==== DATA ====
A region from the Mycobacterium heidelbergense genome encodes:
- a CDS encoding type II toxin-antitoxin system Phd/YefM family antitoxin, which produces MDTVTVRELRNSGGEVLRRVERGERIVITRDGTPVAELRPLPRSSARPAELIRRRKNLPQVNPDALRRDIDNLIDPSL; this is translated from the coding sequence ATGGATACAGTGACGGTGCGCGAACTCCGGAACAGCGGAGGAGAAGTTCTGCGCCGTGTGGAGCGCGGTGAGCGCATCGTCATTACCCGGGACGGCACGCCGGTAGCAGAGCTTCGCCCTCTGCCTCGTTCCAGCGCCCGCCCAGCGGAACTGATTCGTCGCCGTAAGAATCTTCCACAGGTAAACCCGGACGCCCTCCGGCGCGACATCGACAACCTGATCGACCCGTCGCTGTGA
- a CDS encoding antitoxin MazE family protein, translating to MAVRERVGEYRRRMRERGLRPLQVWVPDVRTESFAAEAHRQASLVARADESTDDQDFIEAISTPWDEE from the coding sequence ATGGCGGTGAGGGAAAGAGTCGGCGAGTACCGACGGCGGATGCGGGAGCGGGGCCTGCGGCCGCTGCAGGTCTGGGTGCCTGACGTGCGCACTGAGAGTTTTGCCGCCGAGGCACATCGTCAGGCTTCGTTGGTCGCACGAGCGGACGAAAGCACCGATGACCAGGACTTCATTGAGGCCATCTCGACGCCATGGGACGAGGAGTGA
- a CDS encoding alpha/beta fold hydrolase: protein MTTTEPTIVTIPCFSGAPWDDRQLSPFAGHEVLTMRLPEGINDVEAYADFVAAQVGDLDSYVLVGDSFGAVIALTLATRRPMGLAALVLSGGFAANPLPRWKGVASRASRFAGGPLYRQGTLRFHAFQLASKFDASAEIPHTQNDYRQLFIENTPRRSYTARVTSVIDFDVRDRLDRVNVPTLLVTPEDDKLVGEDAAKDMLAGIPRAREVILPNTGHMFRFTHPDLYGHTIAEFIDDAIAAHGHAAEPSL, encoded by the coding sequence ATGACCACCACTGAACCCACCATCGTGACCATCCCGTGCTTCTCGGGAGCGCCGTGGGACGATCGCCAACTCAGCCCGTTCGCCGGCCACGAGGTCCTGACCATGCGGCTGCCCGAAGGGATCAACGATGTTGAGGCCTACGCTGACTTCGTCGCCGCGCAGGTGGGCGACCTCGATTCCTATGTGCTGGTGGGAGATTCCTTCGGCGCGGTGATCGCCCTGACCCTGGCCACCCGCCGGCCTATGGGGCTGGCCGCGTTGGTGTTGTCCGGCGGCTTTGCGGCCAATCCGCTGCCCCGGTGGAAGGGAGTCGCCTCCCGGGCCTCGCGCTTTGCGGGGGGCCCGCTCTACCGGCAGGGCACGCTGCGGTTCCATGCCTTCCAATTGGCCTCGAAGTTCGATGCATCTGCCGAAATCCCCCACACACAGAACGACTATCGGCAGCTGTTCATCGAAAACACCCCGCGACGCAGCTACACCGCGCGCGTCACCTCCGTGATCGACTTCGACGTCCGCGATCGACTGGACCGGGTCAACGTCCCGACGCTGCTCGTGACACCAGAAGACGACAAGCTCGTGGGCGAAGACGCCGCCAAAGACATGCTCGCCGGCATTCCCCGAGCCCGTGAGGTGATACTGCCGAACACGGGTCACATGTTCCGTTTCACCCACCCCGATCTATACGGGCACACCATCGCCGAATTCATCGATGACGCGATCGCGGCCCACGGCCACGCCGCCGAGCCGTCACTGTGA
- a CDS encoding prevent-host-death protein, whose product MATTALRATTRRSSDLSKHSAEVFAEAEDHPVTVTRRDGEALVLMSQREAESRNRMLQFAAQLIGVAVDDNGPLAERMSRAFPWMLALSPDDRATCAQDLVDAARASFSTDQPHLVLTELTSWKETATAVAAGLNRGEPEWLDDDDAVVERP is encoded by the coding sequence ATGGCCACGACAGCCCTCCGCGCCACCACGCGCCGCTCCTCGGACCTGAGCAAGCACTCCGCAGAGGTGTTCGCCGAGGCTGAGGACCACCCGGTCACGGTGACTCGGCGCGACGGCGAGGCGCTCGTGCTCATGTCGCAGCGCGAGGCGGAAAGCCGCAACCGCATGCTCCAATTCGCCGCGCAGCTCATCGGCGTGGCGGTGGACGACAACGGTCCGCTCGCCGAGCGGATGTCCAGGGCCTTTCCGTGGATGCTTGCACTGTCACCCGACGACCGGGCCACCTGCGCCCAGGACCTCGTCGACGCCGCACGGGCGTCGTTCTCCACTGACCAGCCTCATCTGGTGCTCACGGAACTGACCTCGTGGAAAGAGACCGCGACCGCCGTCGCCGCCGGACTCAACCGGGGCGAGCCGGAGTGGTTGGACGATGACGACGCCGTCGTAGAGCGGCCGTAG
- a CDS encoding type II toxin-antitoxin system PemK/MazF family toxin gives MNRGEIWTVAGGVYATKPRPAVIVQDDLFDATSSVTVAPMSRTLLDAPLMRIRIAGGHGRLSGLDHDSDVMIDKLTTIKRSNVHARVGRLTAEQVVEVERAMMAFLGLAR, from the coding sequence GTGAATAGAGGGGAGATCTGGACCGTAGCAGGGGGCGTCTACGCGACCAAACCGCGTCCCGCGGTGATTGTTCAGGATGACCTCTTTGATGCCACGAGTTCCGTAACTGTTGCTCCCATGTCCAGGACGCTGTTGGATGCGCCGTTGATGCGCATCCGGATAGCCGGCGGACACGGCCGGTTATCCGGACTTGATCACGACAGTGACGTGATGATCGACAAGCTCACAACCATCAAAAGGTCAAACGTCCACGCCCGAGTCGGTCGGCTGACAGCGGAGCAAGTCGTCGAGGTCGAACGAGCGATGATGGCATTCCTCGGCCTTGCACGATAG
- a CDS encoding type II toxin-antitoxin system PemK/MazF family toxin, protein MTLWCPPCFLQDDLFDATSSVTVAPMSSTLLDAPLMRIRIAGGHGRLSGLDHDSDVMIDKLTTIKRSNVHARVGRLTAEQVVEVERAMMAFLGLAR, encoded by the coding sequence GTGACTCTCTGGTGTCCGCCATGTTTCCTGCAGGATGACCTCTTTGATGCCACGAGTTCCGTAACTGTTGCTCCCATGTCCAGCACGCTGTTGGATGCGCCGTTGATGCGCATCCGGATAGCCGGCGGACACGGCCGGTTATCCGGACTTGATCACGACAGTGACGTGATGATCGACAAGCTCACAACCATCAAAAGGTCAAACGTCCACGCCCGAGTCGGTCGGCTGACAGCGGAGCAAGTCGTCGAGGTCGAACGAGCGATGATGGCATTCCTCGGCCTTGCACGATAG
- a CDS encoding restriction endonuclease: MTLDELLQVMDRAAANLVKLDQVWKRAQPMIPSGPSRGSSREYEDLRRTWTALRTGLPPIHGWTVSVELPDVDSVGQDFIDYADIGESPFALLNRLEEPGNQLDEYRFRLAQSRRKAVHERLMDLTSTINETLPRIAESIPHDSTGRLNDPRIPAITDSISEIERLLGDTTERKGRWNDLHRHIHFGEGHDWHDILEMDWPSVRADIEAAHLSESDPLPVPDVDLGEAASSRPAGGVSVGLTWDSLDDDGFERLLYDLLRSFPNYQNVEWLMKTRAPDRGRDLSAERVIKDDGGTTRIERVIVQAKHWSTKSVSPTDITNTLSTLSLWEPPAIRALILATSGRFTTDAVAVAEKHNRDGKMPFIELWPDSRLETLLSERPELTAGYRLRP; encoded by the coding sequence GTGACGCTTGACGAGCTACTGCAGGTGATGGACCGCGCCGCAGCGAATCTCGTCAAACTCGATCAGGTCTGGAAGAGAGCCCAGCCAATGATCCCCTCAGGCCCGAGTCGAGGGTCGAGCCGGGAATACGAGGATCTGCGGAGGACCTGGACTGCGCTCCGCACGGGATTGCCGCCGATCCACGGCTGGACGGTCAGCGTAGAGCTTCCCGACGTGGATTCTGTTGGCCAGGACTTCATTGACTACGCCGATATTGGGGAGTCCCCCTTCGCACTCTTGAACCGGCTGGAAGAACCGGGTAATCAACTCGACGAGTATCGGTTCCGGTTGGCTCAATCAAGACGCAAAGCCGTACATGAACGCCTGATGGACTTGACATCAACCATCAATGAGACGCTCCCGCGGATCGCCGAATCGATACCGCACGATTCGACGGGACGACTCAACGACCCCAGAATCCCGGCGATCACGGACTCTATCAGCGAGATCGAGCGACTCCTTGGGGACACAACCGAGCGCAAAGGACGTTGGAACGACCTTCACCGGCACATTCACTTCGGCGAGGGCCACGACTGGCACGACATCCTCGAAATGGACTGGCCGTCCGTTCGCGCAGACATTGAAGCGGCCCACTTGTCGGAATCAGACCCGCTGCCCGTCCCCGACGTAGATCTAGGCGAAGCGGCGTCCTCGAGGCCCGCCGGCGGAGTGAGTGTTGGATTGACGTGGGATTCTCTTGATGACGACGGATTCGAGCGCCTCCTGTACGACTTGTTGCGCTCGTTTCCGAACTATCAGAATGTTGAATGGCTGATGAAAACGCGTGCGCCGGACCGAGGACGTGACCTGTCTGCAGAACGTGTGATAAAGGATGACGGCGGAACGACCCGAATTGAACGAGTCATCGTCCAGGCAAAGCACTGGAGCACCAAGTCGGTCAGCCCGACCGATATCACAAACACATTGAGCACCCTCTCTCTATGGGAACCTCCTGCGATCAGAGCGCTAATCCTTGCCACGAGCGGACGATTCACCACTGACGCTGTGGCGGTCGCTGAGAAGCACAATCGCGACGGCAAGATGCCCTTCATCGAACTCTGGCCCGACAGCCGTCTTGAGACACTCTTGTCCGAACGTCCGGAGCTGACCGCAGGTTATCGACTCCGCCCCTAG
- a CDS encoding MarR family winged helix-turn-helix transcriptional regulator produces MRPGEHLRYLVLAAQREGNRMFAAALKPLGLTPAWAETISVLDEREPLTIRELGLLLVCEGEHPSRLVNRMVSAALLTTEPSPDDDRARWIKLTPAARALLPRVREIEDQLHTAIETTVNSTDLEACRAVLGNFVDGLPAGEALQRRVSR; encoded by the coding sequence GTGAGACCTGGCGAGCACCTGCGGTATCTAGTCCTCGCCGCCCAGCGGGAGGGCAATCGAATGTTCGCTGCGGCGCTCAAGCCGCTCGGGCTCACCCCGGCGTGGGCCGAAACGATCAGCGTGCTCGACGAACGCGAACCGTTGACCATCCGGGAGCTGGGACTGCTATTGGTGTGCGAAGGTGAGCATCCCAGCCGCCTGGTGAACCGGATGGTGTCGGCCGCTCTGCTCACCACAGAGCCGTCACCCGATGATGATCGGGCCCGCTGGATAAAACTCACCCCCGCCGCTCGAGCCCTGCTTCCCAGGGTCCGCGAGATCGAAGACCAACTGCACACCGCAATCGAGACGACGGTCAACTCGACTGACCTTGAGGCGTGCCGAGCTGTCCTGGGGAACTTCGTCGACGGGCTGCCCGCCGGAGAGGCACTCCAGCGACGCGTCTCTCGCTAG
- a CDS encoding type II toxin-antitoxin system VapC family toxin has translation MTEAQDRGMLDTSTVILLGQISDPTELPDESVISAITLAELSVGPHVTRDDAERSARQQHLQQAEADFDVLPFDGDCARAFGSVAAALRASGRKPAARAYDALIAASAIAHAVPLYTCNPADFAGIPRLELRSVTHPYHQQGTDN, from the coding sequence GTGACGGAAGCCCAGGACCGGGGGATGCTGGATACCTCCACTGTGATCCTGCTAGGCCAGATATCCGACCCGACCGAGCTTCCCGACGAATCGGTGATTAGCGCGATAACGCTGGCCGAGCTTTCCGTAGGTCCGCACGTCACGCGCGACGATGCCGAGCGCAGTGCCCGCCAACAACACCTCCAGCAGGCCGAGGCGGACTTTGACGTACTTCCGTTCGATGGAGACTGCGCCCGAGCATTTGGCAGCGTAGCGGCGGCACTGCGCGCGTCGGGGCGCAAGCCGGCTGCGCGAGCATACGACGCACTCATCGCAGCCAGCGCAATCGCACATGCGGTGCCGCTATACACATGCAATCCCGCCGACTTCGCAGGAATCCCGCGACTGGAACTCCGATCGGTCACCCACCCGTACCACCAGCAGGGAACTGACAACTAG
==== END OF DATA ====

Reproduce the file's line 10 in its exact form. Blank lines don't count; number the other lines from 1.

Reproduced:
- a CDS encoding type II toxin-antitoxin system VapC family toxin has translation MTEAQDRGMLDTSTVILLGQISDPTELPDESVISAITLAELSVGPHVTRDDAERSARQQHLQQAEADFDVLPFDGDCARAFGSVAAALRASGRKPAARAYDALIAASAIAHAVPLYTCNPADFAGIPRLELRSVTHPYHQQGTDN, from the coding sequence GTGACGGAAGCCCAGGACCGGGGGATGCTGGATACCTCCACTGTGATCCTGCTAGGCCAGATATCCGACCCGACCGAGCTTCCCGACGAATCGGTGATTAGCGCGATAACGCTGGCCGAGCTTTCCGTAGGTCCGCACGTCACGCGCGACGATGCCGAGCGCAGTGCCCGCCAACAACACCTCCAGCAGGCCGAGGCGGACTTTGACGTACTTCCGTTCGATGGAGACTGCGCCCGAGCATTTGGCAGCGTAGCGGCGGCACTGCGCGCGTCGGGGCGCAAGCCGGCTGCGCGAGCATACGACGCACTCATCGCAGCCAGCGCAATCGCACATGCGGTGCCGCTATACACATGCAATCCCGCCGACTTCGCAGGAATCCCGCGACTGGAACTCCGATCGGTCACCCACCCGTACCACCAGCAGGGAACTGACAACTAG